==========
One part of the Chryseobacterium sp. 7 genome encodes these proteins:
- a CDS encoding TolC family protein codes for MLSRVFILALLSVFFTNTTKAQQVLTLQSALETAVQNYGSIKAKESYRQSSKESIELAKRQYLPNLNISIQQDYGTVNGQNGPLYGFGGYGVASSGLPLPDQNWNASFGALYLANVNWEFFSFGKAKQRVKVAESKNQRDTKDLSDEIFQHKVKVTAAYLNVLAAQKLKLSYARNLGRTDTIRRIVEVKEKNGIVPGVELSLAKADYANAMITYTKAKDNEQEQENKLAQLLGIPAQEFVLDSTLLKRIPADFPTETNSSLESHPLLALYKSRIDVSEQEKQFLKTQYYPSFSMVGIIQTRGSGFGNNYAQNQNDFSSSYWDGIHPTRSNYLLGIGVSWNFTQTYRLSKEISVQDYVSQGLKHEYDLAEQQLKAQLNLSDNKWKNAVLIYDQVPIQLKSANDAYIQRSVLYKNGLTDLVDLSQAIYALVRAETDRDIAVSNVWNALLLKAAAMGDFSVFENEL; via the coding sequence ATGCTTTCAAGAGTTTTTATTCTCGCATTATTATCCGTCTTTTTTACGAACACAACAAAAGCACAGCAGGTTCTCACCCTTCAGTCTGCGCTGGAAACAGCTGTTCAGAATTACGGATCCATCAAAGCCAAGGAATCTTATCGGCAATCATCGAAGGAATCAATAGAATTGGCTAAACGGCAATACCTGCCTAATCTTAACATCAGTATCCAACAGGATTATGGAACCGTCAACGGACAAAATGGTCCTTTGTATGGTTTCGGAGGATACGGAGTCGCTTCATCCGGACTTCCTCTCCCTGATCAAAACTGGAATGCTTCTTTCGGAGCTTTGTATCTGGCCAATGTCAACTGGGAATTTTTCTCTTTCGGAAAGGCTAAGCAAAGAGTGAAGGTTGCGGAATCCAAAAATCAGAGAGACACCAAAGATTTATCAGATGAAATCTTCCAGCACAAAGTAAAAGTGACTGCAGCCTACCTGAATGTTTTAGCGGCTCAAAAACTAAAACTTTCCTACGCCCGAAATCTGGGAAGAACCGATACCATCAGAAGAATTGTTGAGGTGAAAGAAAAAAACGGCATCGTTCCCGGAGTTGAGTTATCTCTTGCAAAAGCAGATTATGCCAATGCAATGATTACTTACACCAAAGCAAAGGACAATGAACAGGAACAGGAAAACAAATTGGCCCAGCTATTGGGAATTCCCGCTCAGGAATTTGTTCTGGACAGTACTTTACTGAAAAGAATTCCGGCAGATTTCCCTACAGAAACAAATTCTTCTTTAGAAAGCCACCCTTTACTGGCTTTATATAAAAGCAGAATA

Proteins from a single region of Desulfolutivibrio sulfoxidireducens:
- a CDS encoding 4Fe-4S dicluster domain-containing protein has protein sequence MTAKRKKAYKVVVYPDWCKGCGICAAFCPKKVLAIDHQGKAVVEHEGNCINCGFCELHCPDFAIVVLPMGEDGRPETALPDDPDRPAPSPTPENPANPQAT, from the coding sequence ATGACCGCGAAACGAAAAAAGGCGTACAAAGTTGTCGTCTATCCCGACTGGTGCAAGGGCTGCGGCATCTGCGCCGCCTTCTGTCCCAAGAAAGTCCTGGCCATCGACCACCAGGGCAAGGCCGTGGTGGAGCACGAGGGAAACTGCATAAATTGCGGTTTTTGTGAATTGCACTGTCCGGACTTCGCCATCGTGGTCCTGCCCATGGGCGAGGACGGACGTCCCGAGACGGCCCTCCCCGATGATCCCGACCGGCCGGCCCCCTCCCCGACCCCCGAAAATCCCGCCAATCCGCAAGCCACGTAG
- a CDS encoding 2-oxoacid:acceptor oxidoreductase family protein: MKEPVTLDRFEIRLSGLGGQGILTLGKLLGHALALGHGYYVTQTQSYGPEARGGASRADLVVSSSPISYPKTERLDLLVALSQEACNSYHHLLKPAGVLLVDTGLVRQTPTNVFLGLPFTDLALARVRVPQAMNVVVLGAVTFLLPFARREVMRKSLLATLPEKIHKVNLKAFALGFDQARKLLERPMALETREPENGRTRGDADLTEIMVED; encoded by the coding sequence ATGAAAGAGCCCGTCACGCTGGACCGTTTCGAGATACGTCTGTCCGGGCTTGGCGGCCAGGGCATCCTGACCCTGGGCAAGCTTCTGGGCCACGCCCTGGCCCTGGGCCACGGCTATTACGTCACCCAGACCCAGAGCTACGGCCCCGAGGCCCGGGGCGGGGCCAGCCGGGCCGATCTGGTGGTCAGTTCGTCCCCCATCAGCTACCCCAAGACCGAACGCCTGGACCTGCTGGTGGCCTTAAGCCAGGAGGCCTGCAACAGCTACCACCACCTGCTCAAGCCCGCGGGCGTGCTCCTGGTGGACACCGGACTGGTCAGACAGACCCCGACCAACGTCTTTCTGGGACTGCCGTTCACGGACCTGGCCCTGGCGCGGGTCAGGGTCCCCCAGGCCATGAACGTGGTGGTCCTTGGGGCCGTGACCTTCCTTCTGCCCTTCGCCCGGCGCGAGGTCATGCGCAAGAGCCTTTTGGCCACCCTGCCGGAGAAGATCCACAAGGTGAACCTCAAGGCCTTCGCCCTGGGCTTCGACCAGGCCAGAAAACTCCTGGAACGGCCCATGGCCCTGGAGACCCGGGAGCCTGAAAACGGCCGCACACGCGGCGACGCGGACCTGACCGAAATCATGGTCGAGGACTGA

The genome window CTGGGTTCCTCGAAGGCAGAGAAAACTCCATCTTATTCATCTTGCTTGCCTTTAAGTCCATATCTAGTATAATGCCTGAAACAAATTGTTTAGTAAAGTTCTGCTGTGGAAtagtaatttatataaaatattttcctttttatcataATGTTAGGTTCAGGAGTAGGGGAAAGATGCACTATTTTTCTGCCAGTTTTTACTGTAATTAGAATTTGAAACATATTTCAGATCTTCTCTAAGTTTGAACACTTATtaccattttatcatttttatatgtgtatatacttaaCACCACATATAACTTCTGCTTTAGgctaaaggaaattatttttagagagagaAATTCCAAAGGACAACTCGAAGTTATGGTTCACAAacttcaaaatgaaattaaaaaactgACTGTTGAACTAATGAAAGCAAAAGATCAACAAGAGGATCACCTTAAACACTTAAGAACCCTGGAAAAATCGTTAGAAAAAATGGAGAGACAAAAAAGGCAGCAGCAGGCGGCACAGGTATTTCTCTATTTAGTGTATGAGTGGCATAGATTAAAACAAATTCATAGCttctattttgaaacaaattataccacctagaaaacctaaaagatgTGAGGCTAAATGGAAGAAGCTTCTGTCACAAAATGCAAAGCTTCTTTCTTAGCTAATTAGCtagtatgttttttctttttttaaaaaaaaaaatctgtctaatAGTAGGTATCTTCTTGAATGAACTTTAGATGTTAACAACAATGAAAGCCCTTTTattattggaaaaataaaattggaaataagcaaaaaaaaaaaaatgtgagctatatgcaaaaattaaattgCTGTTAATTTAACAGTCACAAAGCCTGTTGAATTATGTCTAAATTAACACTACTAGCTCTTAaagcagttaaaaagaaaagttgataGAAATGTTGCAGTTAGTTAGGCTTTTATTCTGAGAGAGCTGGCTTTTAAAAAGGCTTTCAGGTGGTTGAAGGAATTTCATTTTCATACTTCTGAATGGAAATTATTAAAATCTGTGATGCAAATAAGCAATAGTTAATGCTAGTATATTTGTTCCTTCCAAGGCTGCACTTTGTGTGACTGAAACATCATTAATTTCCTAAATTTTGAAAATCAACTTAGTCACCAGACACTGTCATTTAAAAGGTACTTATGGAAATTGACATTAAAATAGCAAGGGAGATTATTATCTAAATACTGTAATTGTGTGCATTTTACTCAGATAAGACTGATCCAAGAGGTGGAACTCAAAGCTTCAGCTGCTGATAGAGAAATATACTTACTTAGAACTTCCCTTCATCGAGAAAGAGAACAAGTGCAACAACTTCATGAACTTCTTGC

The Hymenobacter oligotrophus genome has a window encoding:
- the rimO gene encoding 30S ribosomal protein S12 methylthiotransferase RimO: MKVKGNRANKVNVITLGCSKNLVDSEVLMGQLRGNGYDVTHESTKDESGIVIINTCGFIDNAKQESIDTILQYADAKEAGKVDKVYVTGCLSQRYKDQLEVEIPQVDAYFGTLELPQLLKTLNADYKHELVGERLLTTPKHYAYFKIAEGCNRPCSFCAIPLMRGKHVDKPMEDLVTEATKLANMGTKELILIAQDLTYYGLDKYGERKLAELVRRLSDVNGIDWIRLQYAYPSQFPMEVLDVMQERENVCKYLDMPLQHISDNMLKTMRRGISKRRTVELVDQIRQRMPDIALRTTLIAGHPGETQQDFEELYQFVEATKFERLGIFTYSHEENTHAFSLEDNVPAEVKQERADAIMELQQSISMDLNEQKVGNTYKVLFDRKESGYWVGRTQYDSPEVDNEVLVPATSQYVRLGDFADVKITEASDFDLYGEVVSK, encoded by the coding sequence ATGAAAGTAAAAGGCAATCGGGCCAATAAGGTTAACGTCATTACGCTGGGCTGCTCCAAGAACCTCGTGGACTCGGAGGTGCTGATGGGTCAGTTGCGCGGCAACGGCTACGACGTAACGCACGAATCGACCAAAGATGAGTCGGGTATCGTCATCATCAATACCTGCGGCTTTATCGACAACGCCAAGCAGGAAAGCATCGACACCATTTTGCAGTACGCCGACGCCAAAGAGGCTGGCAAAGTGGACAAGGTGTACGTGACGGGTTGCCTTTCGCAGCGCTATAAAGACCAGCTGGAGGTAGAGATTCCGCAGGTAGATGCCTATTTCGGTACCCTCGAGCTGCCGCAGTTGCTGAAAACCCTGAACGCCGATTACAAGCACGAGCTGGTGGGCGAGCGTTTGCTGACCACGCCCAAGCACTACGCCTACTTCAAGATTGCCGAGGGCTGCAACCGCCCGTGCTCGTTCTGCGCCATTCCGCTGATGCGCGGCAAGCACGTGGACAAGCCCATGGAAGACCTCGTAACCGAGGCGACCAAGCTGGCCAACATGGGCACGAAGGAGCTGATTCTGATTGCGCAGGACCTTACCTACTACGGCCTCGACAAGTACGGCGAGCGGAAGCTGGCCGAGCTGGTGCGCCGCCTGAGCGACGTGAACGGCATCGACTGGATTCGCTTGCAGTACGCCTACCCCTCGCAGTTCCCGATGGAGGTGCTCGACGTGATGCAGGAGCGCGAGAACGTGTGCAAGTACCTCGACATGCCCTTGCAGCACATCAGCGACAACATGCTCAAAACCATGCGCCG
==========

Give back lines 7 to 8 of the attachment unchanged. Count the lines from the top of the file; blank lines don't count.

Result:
The Hymenobacter oligotrophus genome has a window encoding:
- the rimO gene encoding 30S ribosomal protein S12 methylthiotransferase RimO: MKVKGNRANKVNVITLGCSKNLVDSEVLMGQLRGNGYDVTHESTKDESGIVIINTCGFIDNAKQESIDTILQYADAKEAGKVDKVYVTGCLSQRYKDQLEVEIPQVDAYFGTLELPQLLKTLNADYKHELVGERLLTTPKHYAYFKIAEGCNRPCSFCAIPLMRGKHVDKPMEDLVTEATKLANMGTKELILIAQDLTYYGLDKYGERKLAELVRRLSDVNGIDWIRLQYAYPSQFPMEVLDVMQERENVCKYLDMPLQHISDNMLKTMRRGISKRRTVELVDQIRQRMPDIALRTTLIAGHPGETQQDFEELYQFVEATKFERLGIFTYSHEENTHAFSLEDNVPAEVKQERADAIMELQQSISMDLNEQKVGNTYKVLFDRKESGYWVGRTQYDSPEVDNEVLVPATSQYVRLGDFADVKITEASDFDLYGEVVSK, encoded by the coding sequence ATGAAAGTAAAAGGCAATCGGGCCAATAAGGTTAACGTCATTACGCTGGGCTGCTCCAAGAACCTCGTGGACTCGGAGGTGCTGATGGGTCAGTTGCGCGGCAACGGCTACGACGTAACGCACGAATCGACCAAAGATGAGTCGGGTATCGTCATCATCAATACCTGCGGCTTTATCGACAACGCCAAGCAGGAAAGCATCGACACCATTTTGCAGTACGCCGACGCCAAAGAGGCTGGCAAAGTGGACAAGGTGTACGTGACGGGTTGCCTTTCGCAGCGCTATAAAGACCAGCTGGAGGTAGAGATTCCGCAGGTAGATGCCTATTTCGGTACCCTCGAGCTGCCGCAGTTGCTGAAAACCCTGAACGCCGATTACAAGCACGAGCTGGTGGGCGAGCGTTTGCTGACCACGCCCAAGCACTACGCCTACTTCAAGATTGCCGAGGGCTGCAACCGCCCGTGCTCGTTCTGCGCCATTCCGCTGATGCGCGGCAAGCACGTGGACAAGCCCATGGAAGACCTCGTAACCGAGGCGACCAAGCTGGCCAACATGGGCACGAAGGAGCTGATTCTGATTGCGCAGGACCTTACCTACTACGGCCTCGACAAGTACGGCGAGCGGAAGCTGGCCGAGCTGGTGCGCCGCCTGAGCGACGTGAACGGCATCGACTGGATTCGCTTGCAGTACGCCTACCCCTCGCAGTTCCCGATGGAGGTGCTCGACGTGATGCAGGAGCGCGAGAACGTGTGCAAGTACCTCGACATGCCCTTGCAGCACATCAGCGACAACATGCTCAAAACCATGCGCCG